Rick Perry and John Bradley

Thursday, August 18th, 2011

Back in 2007, the Grits for Breakfast blog noted that Williamson County, Texas, District Attorney John Bradley gave some curious advice on a discussion board to another prosecutor. The other prosecutor was asking about how to construct a plea agreement in a way that would forfeit any future right to DNA testing. Bradley responded, “Innocence, though, has proven to trump most anything.” How unfortunate! He then added:

A better approach might be to get a written agreement that all the evidence can be destroyed after the conviction and sentence. Then, there is nothing to test or retest. Harris County regularly seeks such agreements.

Destroying evidence is an odd way to seek justice, especially given how many “slam dunk” cases and convictions based on false confessions have later been overturned after DNA testing.

I bring this up for a couple reasons. First, because Bradley is the DA involved in the pending DNA exoneration case I linked to this morning. And he’s accused of some pretty serious misconduct. From the article:

New DNA results, combined with evidence that was improperly withheld by Williamson County prosecutors for more than two decades, indicates that an Austin-area man has spent 24 years in jail for a murder he did not commit, a court filing alleged Wednesday.

Michael Morton, now 57, was convicted in the brutal beating death of his wife, Christine Morton, and sentenced to life in prison in 1987.

But a recent court-ordered DNA test, conducted on a blood-stained bandanna over the objections of Williamson County District Attorney John Bradley, points instead to an unnamed California felon as the killer, according to court briefs filed by the Innocence Project of New York.

The court filing urged a Williamson County district judge to remove Bradley from the case, saying he cannot be trusted to oversee a reinvestigation of the killing because he has shown “unprofessional” animosity toward Michael Morton and his lawyers.

What’s more, the motion alleges, Bradley worked to keep a key piece of evidence hidden from Morton’s lawyers — a transcript of a police interview that shows the Mortons’ 3-year-old son witnessed his mother’s murder and said the attacker was not his father.

The second reason I bring this up takes us back to Texas Gov. Rick Perry. If you’ll remember, just before the Texas Forensic Science Commission was set to open up an investigation into the Cameron Todd Willingham case, Perry abruptly replaced three of the commissioners with nominees who were more friendly to prosecutors, all of whom opposed reopening the case.

One of the replacements Perry nominated was . . . you guessed it . . . Williamson County, Texas, District Attorney John Bradley.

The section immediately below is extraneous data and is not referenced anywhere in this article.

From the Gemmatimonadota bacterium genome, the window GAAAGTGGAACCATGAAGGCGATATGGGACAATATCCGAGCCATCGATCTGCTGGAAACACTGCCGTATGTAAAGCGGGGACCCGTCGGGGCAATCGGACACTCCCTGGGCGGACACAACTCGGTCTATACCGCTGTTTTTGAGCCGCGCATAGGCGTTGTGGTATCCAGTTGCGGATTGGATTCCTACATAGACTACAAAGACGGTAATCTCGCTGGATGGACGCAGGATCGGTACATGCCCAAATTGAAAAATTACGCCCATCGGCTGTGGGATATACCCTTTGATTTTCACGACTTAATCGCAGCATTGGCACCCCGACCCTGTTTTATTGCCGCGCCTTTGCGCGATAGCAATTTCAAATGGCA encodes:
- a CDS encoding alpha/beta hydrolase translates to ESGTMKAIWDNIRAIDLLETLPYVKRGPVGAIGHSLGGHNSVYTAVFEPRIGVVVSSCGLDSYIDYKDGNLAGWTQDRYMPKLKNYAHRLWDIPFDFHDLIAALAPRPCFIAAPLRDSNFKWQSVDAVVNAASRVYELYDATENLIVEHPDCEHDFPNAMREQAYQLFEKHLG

(Thanks to reader Kevin Spencer and commenter “thefncrow” for the leads.)

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23 Responses to “Rick Perry and John Bradley”

  1. #1 |  buzz | 

    “A better approach might be to get a written agreement that all the evidence can be destroyed after the conviction and sentence. Then, there is nothing to test or retest. Harris County regularly seeks such agreements.”

    What possible legitimate reason can there be for even thinking of something like this? Money? The cost of storing evidence long term? Weighed against a innocent person spending years incarcerated?

  2. #2 |  Radley Balko | 

    What possible legitimate reason can there be for even thinking of something like this?


  3. #3 |  Justthisguy | 

    This is yet more proof that Perry is unfit for the office, as if cozying up to the Bilderbergers were not enough. I may have to change my registration from L to R in order to vote for Ron Paul in the primary.

  4. #4 |  Achtung Coma Baby | 

    Fuck Bradley in the neck!

  5. #5 |  Marty | 

    I’m with #4- this family was already horribly traumatized with the murder, then he steps in and makes it much worse… I wanna be on the lynching committee.

  6. #6 |  PersonFromPorlock | 

    Does anyone else think Perry looks like Joe Isuzu’s beefy brother?

  7. #7 |  Josh | 

    Any word on whatever happened to the Mortons’ son?

  8. #8 |  croaker | 

    This is why people build killdozers.

  9. #9 |  BamBam | 

    Other Perry items: forced Gardasil on teenage girls, support for the Trans Texas Corridor (which involved property theft … I mean eminent domain), support for expanded police fishing expeditions (such as roadblocks for various “safety” purposes), the list goes on and on.

  10. #10 |  Anga2010 | 

    I’ve lived in Texas most of my life and spent 15 of the last 20 years living in Austin. It’s well known in that part of Texas that Williamson County (just north of Austin’s Travis County) is as radically suppresive as Austin is liberal. “Keep Austin Weird” is what we say and “Keep the Weird south” is what Williamson County sayz. Here are a few simple rules we try to live by:
    1) Don’t drink in Williamson County
    2) Don’t smoke pot in Williamson County
    3) Don’t get pulled over in Williamson County
    4) Don’t be black in Williamson County
    5) Avoid Williamson County
    If you follow those simple rules, you’re much better off.

  11. #11 |  Whim |